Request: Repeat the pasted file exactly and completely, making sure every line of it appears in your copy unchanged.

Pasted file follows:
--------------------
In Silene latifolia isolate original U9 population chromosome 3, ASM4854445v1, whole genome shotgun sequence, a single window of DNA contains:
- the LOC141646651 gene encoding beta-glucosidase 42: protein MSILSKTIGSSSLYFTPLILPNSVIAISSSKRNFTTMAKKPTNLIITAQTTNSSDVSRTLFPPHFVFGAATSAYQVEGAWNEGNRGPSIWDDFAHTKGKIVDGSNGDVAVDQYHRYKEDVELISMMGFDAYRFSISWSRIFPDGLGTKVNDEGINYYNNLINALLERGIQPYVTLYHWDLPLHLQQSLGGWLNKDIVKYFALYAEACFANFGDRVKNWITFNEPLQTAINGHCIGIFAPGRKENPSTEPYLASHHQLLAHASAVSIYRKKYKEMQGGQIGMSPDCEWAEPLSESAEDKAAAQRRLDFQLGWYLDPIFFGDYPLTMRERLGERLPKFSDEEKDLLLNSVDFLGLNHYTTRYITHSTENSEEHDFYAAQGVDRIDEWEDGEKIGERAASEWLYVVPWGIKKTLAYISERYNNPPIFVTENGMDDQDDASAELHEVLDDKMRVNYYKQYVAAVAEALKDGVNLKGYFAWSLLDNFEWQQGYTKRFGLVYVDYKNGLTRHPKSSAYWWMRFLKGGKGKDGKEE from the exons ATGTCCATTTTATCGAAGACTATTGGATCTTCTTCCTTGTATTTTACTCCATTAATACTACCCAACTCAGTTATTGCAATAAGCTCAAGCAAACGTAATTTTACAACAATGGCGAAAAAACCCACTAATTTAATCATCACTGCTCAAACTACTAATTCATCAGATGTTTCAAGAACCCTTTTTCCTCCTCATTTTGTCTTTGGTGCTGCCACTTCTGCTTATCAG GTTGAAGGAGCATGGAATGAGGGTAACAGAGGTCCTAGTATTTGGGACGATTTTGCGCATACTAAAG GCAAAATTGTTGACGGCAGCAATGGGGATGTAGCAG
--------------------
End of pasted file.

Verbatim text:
In Silene latifolia isolate original U9 population chromosome 3, ASM4854445v1, whole genome shotgun sequence, a single window of DNA contains:
- the LOC141646651 gene encoding beta-glucosidase 42: protein MSILSKTIGSSSLYFTPLILPNSVIAISSSKRNFTTMAKKPTNLIITAQTTNSSDVSRTLFPPHFVFGAATSAYQVEGAWNEGNRGPSIWDDFAHTKGKIVDGSNGDVAVDQYHRYKEDVELISMMGFDAYRFSISWSRIFPDGLGTKVNDEGINYYNNLINALLERGIQPYVTLYHWDLPLHLQQSLGGWLNKDIVKYFALYAEACFANFGDRVKNWITFNEPLQTAINGHCIGIFAPGRKENPSTEPYLASHHQLLAHASAVSIYRKKYKEMQGGQIGMSPDCEWAEPLSESAEDKAAAQRRLDFQLGWYLDPIFFGDYPLTMRERLGERLPKFSDEEKDLLLNSVDFLGLNHYTTRYITHSTENSEEHDFYAAQGVDRIDEWEDGEKIGERAASEWLYVVPWGIKKTLAYISERYNNPPIFVTENGMDDQDDASAELHEVLDDKMRVNYYKQYVAAVAEALKDGVNLKGYFAWSLLDNFEWQQGYTKRFGLVYVDYKNGLTRHPKSSAYWWMRFLKGGKGKDGKEE from the exons ATGTCCATTTTATCGAAGACTATTGGATCTTCTTCCTTGTATTTTACTCCATTAATACTACCCAACTCAGTTATTGCAATAAGCTCAAGCAAACGTAATTTTACAACAATGGCGAAAAAACCCACTAATTTAATCATCACTGCTCAAACTACTAATTCATCAGATGTTTCAAGAACCCTTTTTCCTCCTCATTTTGTCTTTGGTGCTGCCACTTCTGCTTATCAG GTTGAAGGAGCATGGAATGAGGGTAACAGAGGTCCTAGTATTTGGGACGATTTTGCGCATACTAAAG GCAAAATTGTTGACGGCAGCAATGGGGATGTAGCAG